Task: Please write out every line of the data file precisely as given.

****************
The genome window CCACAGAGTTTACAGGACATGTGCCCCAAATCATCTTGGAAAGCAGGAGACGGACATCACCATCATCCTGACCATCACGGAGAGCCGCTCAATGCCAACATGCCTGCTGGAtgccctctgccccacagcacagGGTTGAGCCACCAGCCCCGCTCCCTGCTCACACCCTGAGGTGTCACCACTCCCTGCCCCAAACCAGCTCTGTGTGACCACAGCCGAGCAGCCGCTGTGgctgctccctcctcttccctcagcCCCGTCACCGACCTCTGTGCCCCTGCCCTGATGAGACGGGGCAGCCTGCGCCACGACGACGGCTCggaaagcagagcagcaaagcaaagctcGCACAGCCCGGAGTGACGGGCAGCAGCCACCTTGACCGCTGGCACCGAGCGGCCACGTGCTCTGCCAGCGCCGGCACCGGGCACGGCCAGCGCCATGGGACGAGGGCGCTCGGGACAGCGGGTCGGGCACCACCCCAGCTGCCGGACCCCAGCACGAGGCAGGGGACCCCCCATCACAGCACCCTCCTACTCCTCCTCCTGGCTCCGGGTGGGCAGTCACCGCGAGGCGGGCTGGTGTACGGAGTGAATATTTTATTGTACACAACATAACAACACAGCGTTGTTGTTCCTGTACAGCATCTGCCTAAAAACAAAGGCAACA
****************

The genome window CCACAGAGTTTACAGGACATGTGCCCCAAATCATCTTGGAAAGCAGGAGACGGACATCACCATCATCCTGACCATCACGGAGAGCCGCTCAATGCCAACATGCCTGCTGGAtgccctctgccccacagcacagGGTTGAGCCACCAGCCCCGCTCCCTGCTCACACCCTGAGGTGTCACCACTCCCTGCCCCAAACCAGCTCTGTGTGACCACAGCCGAGCAGCCGCTGTGgctgctccctcctcttccctcagcCCCGTCACCGACCTCTGTGCCCCTGCCCTGATGAGACGGGGCAGCCTGCGCCACGACGACGGCTCggaaagcagagcagcaaagcaaagctcGCACAGCCCGGAGTGACGGGCAGCAGCCACCTTGACCGCTGGCACCGAGCGGCCACGTGCTCTGCCAGCGCCGGCACCGGGCACGGCCAGCGCCATGGGACGAGGGCGCTCGGGACAGCGGGTCGGGCACCACCCCAGCTGCCGGACCCCAGCACGAGGCAGGGGACCCCCCATCACAGCACCCTCCTACTCCTCCTCCTGGCTCCGGGTGGGCAGTCACCGCGAGGCGGGCTGGTGTACGGAGTGAATATTTTATTGTACACAACATAACAACACAGCGTTGTTGTTCCTGTACAGCATCTGCCTAAAAACAAAGGCAACA